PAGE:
|Is there a listing of plants which do not attract bees?|
|Most flowering plants rely upon bees and other flying insects to transfer pollen, which enables the flowers to produce seeds. It's been my experience that fragrant, brightly colored flowers growing in full sunshine are most attractive to bees, and small flowers growing in the shade are the least attractive to bees - but your mileage may vary.|
If you absolutely, positively do not want to attract bees to your landscape, you can plant only non-flowering plants, ornamental grasses (which are wind-pollinated), or plants that produce cones or catkins rather than flowers. Pines, mulberry, willow, boxwood, grapevines, bamboo, and early flowering forsythia are good choices. (Bees and other flying insects are not as active in cold weather as they are in spring, summer and fall. Forsythia blooms in late winter so you'll be able to enjoy color in the garden without the threat of bees.)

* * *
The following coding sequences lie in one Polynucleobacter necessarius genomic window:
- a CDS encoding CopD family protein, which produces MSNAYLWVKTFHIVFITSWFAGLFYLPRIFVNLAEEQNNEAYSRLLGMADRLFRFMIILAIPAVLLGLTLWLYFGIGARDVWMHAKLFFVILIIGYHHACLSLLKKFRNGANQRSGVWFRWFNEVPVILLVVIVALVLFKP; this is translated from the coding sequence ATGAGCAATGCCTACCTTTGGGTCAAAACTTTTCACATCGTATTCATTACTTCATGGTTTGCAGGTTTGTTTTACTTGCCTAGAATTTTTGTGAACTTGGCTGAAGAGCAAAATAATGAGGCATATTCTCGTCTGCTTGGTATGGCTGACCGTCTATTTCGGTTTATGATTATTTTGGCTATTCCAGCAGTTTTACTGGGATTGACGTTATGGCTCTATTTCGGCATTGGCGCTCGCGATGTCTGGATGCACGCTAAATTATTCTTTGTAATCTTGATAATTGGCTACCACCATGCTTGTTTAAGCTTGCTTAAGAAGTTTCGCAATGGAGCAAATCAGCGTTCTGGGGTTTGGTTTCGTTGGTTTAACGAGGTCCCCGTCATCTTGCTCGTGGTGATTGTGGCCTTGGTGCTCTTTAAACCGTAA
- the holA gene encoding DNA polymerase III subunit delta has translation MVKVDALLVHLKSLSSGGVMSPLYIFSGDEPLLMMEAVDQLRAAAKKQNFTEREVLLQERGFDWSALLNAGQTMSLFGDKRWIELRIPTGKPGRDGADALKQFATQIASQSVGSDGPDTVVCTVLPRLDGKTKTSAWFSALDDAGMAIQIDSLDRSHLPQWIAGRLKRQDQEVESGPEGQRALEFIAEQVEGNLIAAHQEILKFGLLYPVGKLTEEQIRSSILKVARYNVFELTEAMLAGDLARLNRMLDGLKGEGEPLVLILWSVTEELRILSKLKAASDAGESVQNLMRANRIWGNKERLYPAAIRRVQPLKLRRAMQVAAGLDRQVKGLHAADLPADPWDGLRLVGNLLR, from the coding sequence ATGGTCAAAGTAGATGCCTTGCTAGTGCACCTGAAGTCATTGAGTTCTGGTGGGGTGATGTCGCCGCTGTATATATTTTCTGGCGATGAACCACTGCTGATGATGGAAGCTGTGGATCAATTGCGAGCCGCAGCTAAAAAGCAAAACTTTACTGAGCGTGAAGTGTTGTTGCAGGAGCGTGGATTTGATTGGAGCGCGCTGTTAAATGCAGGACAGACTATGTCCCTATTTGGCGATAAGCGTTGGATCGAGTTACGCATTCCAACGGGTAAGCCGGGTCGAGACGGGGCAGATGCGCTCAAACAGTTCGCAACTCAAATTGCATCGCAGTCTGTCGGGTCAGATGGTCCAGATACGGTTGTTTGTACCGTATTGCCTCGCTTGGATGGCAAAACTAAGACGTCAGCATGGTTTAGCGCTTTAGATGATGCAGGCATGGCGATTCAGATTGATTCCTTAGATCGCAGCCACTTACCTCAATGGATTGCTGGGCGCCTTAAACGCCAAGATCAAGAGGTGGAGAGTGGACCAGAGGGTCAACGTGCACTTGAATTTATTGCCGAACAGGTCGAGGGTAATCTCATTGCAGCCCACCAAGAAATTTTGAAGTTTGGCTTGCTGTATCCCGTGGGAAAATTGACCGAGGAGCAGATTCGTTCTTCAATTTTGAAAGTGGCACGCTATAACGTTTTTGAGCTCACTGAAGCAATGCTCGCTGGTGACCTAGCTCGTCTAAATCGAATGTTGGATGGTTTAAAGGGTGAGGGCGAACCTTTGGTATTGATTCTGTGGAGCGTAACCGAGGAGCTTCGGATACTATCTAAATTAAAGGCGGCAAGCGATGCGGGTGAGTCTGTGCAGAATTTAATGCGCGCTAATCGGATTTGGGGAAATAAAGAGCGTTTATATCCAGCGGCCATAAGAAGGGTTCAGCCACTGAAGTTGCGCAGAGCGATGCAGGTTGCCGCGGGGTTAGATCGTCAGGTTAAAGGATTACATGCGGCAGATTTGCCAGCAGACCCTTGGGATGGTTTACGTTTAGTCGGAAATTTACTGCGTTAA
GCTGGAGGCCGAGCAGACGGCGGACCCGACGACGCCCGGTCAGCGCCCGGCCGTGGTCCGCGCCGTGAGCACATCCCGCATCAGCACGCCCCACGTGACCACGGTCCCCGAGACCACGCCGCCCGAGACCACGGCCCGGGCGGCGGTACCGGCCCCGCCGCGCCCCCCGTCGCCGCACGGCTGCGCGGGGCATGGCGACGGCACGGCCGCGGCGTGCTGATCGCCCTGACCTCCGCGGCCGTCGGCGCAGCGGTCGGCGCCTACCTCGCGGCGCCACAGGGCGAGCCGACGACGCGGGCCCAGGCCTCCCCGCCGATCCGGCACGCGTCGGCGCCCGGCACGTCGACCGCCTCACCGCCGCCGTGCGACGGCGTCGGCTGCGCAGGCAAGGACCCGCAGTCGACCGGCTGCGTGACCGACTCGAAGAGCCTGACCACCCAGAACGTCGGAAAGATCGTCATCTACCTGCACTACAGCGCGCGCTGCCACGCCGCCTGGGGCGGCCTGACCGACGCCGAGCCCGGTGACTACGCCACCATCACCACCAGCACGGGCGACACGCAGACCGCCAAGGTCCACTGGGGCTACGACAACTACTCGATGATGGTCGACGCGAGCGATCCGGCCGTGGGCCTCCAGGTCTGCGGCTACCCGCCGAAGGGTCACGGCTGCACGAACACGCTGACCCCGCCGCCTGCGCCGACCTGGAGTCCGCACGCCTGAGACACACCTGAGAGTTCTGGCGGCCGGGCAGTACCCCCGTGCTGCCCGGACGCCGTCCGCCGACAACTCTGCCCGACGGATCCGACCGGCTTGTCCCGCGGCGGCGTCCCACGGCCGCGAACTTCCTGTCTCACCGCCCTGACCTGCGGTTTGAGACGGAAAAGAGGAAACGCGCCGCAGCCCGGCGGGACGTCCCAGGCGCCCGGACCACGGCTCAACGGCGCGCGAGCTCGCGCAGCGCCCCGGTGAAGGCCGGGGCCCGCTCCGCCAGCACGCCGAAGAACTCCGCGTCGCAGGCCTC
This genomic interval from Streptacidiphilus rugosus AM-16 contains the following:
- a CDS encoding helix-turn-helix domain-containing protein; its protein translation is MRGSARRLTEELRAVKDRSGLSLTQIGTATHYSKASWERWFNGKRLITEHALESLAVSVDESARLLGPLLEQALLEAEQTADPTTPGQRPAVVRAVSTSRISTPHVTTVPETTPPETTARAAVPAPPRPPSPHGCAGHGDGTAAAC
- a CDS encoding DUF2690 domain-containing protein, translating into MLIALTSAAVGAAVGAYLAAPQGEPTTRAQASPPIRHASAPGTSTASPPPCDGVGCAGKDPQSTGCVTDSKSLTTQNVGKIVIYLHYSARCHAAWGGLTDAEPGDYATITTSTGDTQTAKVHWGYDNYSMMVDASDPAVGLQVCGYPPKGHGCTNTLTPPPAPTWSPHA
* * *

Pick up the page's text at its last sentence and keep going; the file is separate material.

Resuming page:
If, after reviewing these suggestions, you decide you want to include some color to your summer garden, you might consider adding flowering shrubs such as lilac. You can prune away any flowers produced on the lower branches where bees might be a threat, yet leave flowers on the taller branches where bee activity won't bother you.
Best wishes with your landscape!